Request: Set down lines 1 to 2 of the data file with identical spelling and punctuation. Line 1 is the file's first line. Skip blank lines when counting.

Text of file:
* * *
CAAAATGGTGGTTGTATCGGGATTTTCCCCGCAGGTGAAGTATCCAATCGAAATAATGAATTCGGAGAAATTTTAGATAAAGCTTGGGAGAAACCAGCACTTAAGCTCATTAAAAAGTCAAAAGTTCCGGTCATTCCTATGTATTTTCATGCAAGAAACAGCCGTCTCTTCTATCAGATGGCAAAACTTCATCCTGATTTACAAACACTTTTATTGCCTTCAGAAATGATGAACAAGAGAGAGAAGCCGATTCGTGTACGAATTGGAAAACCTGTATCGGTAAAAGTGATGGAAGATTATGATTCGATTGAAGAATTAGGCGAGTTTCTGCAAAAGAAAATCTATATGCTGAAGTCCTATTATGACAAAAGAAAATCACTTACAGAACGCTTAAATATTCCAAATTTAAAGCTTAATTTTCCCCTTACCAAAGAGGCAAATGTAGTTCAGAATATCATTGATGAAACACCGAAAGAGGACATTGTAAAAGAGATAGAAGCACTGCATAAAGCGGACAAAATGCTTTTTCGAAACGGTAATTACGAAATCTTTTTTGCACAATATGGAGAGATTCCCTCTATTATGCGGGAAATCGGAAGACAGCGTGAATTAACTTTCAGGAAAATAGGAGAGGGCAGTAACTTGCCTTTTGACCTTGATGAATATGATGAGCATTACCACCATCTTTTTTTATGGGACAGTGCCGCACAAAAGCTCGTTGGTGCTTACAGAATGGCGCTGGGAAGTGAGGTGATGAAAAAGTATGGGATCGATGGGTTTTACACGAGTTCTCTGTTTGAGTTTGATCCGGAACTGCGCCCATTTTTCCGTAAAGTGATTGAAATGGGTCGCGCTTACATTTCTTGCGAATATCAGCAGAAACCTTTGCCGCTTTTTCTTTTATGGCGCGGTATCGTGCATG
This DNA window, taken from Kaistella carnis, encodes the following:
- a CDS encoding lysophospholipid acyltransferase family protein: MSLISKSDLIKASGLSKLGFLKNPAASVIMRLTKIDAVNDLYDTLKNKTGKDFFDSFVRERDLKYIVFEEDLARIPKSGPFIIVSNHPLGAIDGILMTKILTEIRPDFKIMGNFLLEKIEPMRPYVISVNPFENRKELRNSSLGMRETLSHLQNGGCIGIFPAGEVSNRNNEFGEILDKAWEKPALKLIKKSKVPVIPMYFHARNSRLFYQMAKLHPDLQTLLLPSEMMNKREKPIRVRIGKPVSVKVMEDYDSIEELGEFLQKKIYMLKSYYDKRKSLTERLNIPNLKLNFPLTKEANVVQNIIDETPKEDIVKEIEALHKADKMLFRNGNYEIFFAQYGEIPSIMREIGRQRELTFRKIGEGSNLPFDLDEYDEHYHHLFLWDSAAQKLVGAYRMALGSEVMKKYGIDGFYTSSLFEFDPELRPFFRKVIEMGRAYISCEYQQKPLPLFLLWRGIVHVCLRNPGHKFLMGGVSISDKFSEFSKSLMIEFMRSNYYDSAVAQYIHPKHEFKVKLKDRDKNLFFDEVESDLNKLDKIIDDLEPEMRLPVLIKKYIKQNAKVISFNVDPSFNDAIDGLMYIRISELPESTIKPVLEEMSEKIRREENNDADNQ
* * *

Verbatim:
CAAAATGGTGGTTGTATCGGGATTTTCCCCGCAGGTGAAGTATCCAATCGAAATAATGAATTCGGAGAAATTTTAGATAAAGCTTGGGAGAAACCAGCACTTAAGCTCATTAAAAAGTCAAAAGTTCCGGTCATTCCTATGTATTTTCATGCAAGAAACAGCCGTCTCTTCTATCAGATGGCAAAACTTCATCCTGATTTACAAACACTTTTATTGCCTTCAGAAATGATGAACAAGAGAGAGAAGCCGATTCGTGTACGAATTGGAAAACCTGTATCGGTAAAAGTGATGGAAGATTATGATTCGATTGAAGAATTAGGCGAGTTTCTGCAAAAGAAAATCTATATGCTGAAGTCCTATTATGACAAAAGAAAATCACTTACAGAACGCTTAAATATTCCAAATTTAAAGCTTAATTTTCCCCTTACCAAAGAGGCAAATGTAGTTCAGAATATCATTGATGAAACACCGAAAGAGGACATTGTAAAAGAGATAGAAGCACTGCATAAAGCGGACAAAATGCTTTTTCGAAACGGTAATTACGAAATCTTTTTTGCACAATATGGAGAGATTCCCTCTATTATGCGGGAAATCGGAAGACAGCGTGAATTAACTTTCAGGAAAATAGGAGAGGGCAGTAACTTGCCTTTTGACCTTGATGAATATGATGAGCATTACCACCATCTTTTTTTATGGGACAGTGCCGCACAAAAGCTCGTTGGTGCTTACAGAATGGCGCTGGGAAGTGAGGTGATGAAAAAGTATGGGATCGATGGGTTTTACACGAGTTCTCTGTTTGAGTTTGATCCGGAACTGCGCCCATTTTTCCGTAAAGTGATTGAAATGGGTCGCGCTTACATTTCTTGCGAATATCAGCAGAAACCTTTGCCGCTTTTTCTTTTATGGCGCGGTATCGTGCATG
This DNA window, taken from Kaistella carnis, encodes the following: